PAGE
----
Time to call Malacañan Palace something else, says the president
Where did that word come from anyway?
(SPOT.ph) President Rodrigo Duterte frowns upon on the name of the seat of government power and official residence of the president of the Philippines, Malacañan Palace. "I only call it ‘The People’s Palace.’ One day I will rename it, ‘People’s Palace,'" he said in a late night press conference in Davao City on August 25.
“Tanggalin ko. You know why? In the word “Malacañan,” it sucks with imperialism. Totoo. Sino man ang nagpangalan ng “Malacañan Palace”? Mga Español man ‘yan. I [should] just address it as the “People’s Palace of the Republic of the Philippines,’” he explained.
He wants the Filipino people to feel welcome to the country's seat of power and be able to "enter and tour the place." His first visitors would have to be the poor, especially the children of Pandacan and Tondo in Manila.
Malacañan Palace: The Official Illustrated History, from the Presidential Museum and Library, gives various possibilities on the etymology of the word “Malacañan." First, according to Ileana Maramag, that it came from the Tagalog word mamalakáya or fisherman, and that the word used may originally be Mamalakáya-han—with the addition of the Tagalog suffix for “place of." Malacañan could just be a Hispanized version of it.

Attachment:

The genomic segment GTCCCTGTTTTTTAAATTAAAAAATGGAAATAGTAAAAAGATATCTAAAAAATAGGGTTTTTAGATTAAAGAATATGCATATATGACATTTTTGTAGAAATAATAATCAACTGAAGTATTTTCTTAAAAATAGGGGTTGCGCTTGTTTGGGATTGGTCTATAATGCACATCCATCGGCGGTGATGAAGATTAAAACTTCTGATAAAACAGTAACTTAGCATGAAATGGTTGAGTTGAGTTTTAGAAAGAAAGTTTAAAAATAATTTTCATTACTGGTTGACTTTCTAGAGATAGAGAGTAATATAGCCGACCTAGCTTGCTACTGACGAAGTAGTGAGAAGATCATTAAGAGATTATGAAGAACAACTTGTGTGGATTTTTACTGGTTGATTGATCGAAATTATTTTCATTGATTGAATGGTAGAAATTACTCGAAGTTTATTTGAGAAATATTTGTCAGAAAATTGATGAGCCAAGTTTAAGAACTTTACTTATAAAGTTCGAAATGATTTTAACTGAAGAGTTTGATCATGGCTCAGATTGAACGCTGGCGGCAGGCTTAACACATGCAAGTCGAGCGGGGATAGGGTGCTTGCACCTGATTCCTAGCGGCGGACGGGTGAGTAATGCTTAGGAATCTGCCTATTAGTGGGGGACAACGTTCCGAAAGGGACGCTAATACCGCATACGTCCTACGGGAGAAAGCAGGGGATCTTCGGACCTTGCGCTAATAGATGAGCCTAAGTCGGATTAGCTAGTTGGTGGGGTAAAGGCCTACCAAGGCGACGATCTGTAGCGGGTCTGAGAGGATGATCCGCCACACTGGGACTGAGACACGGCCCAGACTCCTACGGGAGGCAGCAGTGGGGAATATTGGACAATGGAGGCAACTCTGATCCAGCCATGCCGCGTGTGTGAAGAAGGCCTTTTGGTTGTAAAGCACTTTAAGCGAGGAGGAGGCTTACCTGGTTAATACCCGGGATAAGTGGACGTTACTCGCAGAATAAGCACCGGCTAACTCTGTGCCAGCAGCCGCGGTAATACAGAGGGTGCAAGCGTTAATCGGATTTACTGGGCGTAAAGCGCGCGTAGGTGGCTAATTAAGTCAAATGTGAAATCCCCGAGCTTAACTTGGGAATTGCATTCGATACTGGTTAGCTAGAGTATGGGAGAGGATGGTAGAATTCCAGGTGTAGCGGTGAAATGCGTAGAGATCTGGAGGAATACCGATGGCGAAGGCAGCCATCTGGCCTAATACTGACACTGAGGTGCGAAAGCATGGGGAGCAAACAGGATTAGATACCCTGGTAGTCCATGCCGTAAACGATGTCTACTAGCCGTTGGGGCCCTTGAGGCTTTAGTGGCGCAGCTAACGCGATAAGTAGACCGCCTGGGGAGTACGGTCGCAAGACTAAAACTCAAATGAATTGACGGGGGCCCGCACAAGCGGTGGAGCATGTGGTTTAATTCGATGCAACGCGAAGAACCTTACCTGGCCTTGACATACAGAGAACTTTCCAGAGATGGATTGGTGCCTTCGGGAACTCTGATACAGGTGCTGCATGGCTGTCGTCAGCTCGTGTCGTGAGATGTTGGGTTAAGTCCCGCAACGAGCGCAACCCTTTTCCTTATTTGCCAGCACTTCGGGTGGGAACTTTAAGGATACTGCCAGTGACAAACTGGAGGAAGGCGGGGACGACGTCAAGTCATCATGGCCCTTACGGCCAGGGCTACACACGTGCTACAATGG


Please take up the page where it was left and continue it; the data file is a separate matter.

Second, according to Eulogio Rodriguez of the National Library of the Philippines, its possible derivations are: the Tagalog ma lakán iyán, meaning “a place of many great ones,” or the Spanish mala caña, or “evil bamboo” or “evil cane”.
Third, according to the Rocha family (the first recorded owner of the property where Malacañan now stands), that it came from malakí iyán or “he is a big man.” In their family’s legend, the Sikh watchman would hush noisy passers-by along the ancestral house of the Rochas and would say that phrase.
Fourth, that malakánan, a Tagalog word referring to "of the right," reflects the location of Malacañan on the right bank of the Pasig River.
The Malacañan Palace is located on the north bank of the Pasig River, on President Jose P. Laurel Street, which was formerly called Calzada de Malacañan. Its name was changed to Malacañang in 1953 by former President Ramon Magsaysay. The original name was restored in 1986 by former President Corazon Aquino. Malacañan Palace now refers to the official residence of the president while Malacañang (without “palace”) refers to the office of the president.